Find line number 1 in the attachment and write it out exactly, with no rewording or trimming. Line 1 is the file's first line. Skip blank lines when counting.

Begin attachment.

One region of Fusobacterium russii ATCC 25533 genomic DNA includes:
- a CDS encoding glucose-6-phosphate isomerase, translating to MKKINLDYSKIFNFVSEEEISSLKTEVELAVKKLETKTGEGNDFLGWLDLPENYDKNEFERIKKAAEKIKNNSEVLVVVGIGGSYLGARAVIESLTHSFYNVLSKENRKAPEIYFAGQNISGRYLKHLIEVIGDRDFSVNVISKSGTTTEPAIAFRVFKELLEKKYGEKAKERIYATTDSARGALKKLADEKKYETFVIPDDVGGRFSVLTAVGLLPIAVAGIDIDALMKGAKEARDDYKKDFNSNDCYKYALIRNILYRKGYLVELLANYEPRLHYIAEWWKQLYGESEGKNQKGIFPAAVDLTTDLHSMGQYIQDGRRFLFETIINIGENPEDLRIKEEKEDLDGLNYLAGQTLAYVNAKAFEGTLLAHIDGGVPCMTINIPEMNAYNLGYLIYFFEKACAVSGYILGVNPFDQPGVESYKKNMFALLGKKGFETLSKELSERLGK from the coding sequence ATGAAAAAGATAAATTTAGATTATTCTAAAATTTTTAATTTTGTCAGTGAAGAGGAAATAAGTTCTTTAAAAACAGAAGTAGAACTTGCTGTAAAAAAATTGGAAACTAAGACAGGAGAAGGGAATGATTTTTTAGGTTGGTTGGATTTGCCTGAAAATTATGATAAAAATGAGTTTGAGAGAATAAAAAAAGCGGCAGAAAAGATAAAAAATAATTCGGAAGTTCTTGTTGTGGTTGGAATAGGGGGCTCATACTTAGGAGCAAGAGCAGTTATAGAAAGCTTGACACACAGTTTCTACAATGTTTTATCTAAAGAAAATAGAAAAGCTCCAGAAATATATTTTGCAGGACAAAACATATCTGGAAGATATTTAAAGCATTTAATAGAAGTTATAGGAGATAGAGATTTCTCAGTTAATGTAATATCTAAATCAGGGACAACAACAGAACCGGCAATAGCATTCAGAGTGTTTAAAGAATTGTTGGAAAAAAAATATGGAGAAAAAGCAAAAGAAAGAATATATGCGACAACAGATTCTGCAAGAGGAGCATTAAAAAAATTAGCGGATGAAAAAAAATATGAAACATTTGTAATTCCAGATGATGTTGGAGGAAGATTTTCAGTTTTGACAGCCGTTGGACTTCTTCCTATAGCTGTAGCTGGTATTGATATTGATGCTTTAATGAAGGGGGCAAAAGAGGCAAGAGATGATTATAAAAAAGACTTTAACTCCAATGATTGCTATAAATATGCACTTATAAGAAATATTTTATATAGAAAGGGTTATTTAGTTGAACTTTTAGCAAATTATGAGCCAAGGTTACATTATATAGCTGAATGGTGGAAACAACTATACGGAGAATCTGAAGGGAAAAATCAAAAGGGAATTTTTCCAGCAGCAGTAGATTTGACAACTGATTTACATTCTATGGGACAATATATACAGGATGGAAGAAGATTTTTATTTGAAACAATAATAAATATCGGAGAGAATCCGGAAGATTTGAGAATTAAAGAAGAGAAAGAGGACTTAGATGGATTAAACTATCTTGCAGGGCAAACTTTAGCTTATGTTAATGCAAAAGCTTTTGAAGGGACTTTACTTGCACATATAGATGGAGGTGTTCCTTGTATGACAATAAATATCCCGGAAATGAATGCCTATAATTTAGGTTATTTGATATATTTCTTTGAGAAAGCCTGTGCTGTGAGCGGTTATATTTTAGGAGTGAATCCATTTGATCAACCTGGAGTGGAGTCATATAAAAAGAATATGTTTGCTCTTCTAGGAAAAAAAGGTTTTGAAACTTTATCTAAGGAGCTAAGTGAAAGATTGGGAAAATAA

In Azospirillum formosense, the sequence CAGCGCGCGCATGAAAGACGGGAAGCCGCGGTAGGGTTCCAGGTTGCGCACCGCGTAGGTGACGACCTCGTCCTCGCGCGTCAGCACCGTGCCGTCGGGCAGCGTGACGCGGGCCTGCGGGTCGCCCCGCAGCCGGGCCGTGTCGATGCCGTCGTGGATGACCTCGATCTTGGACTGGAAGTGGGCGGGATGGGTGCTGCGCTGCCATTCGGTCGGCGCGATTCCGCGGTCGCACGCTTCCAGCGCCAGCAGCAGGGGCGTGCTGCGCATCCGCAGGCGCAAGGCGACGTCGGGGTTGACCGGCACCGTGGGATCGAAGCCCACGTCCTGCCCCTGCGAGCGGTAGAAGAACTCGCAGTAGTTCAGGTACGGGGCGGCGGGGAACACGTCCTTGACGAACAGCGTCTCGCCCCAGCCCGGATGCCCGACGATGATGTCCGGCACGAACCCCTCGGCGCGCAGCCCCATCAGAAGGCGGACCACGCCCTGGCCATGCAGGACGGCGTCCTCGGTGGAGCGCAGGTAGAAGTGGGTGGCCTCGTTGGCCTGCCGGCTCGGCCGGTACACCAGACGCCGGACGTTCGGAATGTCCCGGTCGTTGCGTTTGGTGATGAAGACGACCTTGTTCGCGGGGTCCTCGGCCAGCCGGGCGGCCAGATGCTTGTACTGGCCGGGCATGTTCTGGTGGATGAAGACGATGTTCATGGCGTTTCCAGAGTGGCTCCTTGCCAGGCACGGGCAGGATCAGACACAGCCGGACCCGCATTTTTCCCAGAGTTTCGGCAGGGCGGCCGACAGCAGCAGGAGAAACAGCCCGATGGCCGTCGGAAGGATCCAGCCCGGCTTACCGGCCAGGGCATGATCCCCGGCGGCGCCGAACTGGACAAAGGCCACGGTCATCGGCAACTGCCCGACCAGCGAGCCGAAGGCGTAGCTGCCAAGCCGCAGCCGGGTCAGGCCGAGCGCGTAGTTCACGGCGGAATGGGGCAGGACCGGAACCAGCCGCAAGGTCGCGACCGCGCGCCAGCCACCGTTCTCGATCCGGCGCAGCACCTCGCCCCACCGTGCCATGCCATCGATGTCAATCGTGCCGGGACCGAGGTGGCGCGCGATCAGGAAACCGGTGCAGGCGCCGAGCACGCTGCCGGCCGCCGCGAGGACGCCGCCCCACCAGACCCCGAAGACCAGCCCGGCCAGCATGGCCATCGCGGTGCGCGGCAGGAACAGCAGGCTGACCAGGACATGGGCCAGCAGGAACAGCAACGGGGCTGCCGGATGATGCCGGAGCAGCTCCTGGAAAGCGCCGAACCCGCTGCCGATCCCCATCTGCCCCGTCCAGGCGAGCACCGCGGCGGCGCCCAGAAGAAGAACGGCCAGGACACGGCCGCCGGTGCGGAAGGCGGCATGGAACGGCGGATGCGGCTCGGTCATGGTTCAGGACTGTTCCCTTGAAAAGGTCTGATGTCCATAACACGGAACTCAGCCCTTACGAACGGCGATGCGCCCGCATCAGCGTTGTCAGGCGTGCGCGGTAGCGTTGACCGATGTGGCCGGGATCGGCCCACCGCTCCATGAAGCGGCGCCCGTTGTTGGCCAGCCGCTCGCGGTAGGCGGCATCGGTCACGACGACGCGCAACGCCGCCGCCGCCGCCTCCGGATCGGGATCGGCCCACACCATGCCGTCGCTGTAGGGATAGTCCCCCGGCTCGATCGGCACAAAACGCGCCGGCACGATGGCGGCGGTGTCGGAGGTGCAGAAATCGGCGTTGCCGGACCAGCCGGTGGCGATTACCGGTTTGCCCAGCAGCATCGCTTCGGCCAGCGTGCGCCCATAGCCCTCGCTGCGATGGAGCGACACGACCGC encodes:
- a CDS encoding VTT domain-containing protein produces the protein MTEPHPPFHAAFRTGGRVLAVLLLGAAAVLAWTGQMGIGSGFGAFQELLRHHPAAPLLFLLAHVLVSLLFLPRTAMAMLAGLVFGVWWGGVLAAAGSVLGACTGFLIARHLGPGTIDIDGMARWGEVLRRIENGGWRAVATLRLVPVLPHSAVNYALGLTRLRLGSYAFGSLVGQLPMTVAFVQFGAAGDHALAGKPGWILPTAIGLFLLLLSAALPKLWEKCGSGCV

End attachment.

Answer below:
One region of Fusobacterium russii ATCC 25533 genomic DNA includes: